Dutchman Douwe Sol, a member of the Komodos Junior Rugby Club through supporting his son, Kaay, passed away near the Komodo’s grounds on a training run on Sept. 20, 2014.
Komodos Junior Rugby Club Chairwoman Jess Djamhoer also paid tribute to Douwe’s surviving wife, Desiree, who “was also a huge part of the Juniors Committee gaining lots of sponsorship and publications.” Jess said that since the tragedy, Desiree and Kaay had returned to the Netherlands and, positively, Kaay had since been selected for the U15’s international Dutch team. “They are such a wonderful family and the Komodos are very proud of Kaay’s achievements. All three members of this family will be a part of this club forever.”
The following words were prepared by Jakarta Komodos Rugby Club stalwart Kyle Larson.
On a bright sunny morning on 19th September, 2015, a wonderful group of individuals: colleagues, friends, runners and rugby enthusiasts, gathered to run for a dearly departed man, Douwe Sol. As we ran through the streaming sunlight around the Ragunan Zoo; a favourite starting point for Douwe’s many long runs, we all knew he was running beside us – pushing us and encouraging our best efforts. I could not imagine a better send-off on the one year anniversary of his passing.
As we ran, I reflected on the last 5 years of getting to know Douwe. My first memory of meeting him was seeing this incredibly tall man, athletic of build and imposing of stature, bringing his son Kaay to the rugby pitch for his first session with the Jakarta Komodos Junior Rugby squad. Douwe was there with Kaay a full hour before practice: running with Kaay, kicking the ball to him for high ball catches, encouraging Kaay to run at him full-tilt to get him ready for the contact-to-come. A beaming smile, utter pride in the young man he was helping, with Desiree, to mold into the fine young man Kaay is today.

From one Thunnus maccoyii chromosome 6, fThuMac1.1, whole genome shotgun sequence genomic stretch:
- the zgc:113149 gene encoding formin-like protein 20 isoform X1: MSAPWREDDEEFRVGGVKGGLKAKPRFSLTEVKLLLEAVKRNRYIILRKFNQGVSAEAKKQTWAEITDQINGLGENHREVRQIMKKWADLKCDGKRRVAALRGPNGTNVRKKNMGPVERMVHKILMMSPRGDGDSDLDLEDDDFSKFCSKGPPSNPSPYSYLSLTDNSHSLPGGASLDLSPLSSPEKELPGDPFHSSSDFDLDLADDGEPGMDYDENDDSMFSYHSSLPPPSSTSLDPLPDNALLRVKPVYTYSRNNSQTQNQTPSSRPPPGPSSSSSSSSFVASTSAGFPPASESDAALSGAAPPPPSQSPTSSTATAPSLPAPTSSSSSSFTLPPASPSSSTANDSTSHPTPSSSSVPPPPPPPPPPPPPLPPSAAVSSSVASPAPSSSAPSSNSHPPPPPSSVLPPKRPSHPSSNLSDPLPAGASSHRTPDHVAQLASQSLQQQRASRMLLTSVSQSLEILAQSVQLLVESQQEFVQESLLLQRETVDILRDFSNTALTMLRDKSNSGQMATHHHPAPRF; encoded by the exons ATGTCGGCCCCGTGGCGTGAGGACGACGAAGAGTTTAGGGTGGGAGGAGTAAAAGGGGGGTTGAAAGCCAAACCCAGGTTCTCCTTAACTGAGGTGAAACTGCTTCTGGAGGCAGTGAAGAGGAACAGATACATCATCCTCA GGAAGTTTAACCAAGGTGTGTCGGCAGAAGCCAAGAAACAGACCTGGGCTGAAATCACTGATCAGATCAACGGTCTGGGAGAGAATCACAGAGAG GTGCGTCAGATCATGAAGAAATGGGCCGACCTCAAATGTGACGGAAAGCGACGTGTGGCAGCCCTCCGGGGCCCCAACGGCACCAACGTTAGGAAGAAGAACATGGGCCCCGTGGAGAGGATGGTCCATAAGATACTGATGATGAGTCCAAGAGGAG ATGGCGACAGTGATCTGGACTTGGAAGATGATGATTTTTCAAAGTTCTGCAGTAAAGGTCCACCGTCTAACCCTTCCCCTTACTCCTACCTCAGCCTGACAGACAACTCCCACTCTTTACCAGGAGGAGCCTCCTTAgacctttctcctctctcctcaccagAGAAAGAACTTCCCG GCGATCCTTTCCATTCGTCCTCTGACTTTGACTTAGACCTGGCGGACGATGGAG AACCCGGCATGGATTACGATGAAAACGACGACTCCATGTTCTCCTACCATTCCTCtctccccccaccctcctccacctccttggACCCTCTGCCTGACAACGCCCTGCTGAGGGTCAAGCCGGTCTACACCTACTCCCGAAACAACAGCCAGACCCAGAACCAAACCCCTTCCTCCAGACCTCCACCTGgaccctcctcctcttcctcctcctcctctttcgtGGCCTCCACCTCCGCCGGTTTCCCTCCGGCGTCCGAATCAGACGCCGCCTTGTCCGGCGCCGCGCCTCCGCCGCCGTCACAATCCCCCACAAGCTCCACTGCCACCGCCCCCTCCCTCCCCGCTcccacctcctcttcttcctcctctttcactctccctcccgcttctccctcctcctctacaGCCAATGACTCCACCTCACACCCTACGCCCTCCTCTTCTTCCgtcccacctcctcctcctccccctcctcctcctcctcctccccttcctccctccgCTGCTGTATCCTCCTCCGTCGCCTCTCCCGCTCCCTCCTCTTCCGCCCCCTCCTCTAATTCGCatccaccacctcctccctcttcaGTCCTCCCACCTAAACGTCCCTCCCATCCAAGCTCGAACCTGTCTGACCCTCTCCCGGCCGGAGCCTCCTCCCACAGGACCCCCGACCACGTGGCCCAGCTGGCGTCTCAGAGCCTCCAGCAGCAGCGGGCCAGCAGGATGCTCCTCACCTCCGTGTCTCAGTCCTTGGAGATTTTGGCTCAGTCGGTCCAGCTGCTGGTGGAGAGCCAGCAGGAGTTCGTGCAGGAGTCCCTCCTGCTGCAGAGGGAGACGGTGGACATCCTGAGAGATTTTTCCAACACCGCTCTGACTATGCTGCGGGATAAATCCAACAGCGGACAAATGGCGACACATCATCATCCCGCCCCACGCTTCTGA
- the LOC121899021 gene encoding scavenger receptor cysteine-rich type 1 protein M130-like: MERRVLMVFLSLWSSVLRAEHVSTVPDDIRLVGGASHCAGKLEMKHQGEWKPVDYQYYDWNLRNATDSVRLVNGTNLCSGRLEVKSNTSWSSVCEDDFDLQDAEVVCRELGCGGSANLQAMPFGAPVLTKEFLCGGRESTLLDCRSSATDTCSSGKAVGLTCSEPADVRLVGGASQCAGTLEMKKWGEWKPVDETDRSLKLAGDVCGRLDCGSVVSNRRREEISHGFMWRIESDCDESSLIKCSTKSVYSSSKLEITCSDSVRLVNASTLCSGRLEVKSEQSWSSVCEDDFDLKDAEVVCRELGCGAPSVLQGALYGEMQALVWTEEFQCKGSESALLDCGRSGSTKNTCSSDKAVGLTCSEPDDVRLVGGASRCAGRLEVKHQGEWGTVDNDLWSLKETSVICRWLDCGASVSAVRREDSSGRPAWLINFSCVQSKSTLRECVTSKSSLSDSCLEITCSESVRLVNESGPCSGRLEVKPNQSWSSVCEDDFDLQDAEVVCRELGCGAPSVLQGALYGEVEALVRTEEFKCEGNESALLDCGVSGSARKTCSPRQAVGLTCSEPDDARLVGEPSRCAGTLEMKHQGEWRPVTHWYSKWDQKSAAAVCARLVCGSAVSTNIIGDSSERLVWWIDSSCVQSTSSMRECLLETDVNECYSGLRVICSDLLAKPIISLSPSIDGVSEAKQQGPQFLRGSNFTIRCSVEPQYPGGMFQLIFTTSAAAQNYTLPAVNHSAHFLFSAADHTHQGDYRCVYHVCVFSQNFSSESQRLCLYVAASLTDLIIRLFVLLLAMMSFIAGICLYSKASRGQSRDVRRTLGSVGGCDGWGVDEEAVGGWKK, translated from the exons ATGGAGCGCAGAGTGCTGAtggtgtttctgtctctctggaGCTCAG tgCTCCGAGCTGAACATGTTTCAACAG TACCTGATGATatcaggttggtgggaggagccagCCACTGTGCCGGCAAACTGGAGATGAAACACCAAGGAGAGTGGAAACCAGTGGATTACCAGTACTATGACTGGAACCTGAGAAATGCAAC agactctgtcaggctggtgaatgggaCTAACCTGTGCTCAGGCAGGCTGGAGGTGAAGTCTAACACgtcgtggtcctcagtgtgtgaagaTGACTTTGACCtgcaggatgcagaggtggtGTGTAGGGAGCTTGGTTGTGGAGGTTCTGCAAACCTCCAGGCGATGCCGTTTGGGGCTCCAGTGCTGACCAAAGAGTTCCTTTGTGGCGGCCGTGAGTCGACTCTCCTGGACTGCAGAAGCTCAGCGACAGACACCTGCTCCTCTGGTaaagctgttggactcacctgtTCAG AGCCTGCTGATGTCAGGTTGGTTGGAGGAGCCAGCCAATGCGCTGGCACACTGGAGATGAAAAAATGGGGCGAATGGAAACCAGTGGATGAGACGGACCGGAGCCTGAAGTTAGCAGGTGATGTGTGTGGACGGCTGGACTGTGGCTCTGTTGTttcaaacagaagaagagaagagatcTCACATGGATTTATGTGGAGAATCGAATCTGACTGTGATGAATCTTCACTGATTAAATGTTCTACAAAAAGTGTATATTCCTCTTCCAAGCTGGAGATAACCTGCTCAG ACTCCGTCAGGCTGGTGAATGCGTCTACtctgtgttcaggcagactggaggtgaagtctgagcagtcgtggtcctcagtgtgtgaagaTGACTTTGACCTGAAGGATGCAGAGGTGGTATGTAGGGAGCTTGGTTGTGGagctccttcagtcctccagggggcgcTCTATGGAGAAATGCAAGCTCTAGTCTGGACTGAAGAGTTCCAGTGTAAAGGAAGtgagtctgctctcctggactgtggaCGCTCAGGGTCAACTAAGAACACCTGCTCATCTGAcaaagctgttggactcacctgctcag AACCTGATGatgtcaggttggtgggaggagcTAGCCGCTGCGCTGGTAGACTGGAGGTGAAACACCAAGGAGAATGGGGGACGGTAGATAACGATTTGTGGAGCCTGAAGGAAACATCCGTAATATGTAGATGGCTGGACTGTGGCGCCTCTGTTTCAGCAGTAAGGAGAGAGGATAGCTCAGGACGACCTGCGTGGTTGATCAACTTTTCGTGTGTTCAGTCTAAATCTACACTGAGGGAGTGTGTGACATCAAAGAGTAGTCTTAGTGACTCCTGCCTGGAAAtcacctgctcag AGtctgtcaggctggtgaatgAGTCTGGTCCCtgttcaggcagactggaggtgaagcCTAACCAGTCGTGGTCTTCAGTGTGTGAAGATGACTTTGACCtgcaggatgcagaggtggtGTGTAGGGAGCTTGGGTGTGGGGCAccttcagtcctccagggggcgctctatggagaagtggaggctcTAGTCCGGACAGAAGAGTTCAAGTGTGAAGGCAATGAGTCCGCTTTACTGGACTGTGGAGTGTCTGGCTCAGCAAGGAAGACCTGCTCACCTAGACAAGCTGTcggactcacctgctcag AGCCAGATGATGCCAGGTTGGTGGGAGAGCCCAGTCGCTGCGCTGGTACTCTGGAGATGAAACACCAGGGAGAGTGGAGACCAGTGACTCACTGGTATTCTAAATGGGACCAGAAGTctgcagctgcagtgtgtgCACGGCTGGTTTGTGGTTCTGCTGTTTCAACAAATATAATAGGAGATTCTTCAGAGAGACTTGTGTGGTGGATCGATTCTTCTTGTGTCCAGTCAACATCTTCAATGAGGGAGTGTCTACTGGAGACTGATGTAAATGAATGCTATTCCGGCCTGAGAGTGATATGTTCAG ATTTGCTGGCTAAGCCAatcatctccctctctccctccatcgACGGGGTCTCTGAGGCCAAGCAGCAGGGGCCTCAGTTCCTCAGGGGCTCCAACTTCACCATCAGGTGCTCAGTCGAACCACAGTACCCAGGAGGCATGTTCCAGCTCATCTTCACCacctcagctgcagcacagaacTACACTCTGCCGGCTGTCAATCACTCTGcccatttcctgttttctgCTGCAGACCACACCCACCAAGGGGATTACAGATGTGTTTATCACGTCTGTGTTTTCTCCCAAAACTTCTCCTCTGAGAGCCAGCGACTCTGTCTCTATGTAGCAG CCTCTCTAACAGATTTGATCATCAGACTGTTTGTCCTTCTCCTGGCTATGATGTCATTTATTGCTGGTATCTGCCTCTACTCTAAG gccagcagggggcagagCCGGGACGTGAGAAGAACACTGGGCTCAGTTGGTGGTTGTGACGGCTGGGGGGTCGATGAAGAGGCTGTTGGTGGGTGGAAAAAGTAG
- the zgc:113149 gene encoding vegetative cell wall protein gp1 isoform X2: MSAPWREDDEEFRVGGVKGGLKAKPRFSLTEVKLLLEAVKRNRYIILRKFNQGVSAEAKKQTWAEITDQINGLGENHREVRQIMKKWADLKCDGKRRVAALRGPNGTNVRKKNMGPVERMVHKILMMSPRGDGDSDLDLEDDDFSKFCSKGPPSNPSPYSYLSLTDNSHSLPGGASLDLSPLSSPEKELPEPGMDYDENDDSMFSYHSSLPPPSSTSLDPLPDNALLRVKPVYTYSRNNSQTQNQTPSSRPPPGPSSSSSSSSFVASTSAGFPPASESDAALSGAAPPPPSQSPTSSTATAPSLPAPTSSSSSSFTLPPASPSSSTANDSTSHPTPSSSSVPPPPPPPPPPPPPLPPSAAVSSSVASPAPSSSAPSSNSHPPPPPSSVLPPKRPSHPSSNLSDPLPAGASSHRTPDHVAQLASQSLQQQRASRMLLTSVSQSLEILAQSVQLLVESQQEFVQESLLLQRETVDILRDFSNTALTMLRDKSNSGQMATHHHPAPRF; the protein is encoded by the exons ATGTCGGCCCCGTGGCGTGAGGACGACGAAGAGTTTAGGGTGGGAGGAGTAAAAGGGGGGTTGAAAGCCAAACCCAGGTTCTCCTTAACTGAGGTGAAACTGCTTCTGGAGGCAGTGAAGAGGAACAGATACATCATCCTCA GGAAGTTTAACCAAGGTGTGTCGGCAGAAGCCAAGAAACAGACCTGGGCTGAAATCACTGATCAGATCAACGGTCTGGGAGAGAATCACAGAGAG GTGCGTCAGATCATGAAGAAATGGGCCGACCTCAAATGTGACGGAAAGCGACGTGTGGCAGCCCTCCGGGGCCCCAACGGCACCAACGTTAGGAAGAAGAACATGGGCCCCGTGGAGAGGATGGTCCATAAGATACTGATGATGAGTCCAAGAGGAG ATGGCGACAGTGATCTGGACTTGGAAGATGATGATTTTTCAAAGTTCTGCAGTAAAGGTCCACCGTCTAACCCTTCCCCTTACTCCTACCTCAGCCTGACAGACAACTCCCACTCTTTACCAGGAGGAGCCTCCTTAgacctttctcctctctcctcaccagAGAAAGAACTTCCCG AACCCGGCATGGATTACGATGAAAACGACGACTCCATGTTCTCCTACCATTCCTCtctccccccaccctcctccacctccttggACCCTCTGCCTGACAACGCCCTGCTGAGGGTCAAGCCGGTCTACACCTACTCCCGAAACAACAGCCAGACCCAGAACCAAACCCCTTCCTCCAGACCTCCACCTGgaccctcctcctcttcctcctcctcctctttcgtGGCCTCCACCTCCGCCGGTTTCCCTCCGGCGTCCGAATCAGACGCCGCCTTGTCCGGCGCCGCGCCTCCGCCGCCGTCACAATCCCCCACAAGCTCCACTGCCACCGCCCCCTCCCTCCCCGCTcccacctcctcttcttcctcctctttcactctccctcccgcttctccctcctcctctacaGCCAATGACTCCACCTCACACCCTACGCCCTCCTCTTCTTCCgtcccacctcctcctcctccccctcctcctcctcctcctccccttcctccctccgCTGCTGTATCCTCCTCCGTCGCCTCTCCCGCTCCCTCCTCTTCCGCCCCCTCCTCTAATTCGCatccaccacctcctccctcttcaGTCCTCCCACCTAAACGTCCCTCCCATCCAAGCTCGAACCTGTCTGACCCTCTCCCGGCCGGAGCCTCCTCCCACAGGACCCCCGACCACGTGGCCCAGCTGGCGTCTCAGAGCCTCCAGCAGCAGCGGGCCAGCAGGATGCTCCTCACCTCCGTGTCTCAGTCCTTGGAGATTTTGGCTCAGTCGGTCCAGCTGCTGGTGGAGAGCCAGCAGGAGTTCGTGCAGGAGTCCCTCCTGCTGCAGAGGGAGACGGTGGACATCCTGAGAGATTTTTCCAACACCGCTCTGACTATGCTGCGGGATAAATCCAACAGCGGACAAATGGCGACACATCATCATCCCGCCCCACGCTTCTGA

As practice commenced, Douwe stayed and watched, pushing Kaay to try harder, run faster, excel in the sport that he knew his son was already a natural at. Immediately, I was overcome with pride – in Kaay, and in the man that was his father. Douwe would go on to become Kaay’s most ardent rugby supporter – a true Komodo dad. Even as his interests began taking him on longer and longer runs (preparing for ultra-marathons like Comrades), Douwe always made sure Kaay was at practice on time, striving for his best. Whether on tour, or at training, all of us at the club knew that the best bits of Douwe and Desiree were already in place – it was now up to us to allow them to flourish, strengthen and grow. And that’s what we did.
Over 4 years of coaching Kaay, both through the highs and lows of competitive rugby, we were honoured to witness the emergence of one of the finest young athletes, and men, to have come through our ranks. I attribute this equally to Kaay’s hard work and commitment, as to the guiding hands of his father and doting mother Desiree.
Even on the darkest and most tragic day of Desiree’s and young Kaay’s lives, I was witness to Kaay standing up, taking the mantle of this enormous burden he would now have to carry, and shoulder it with the grace, humility and strength of character that was undoubtedly one gift (of many) which Douwe had bestowed upon him. Thrust into adulthood, Kaay stood strong with his mother, ready to brave, and overcome, the challenges ahead. And together, they have.
This is how we remember Douwe – driven, passionate, loving of his wife and infinitely proud of his son. And now, as Desiree and Kaay embark on their journeys without Douwe, we know that he is still there with them; on the sidelines, loving, pushing, shouting (at bad ref calls!), encouraging and beaming with pride.
Rest in Peace Douwe
Kyle (on behalf of the JKRFC)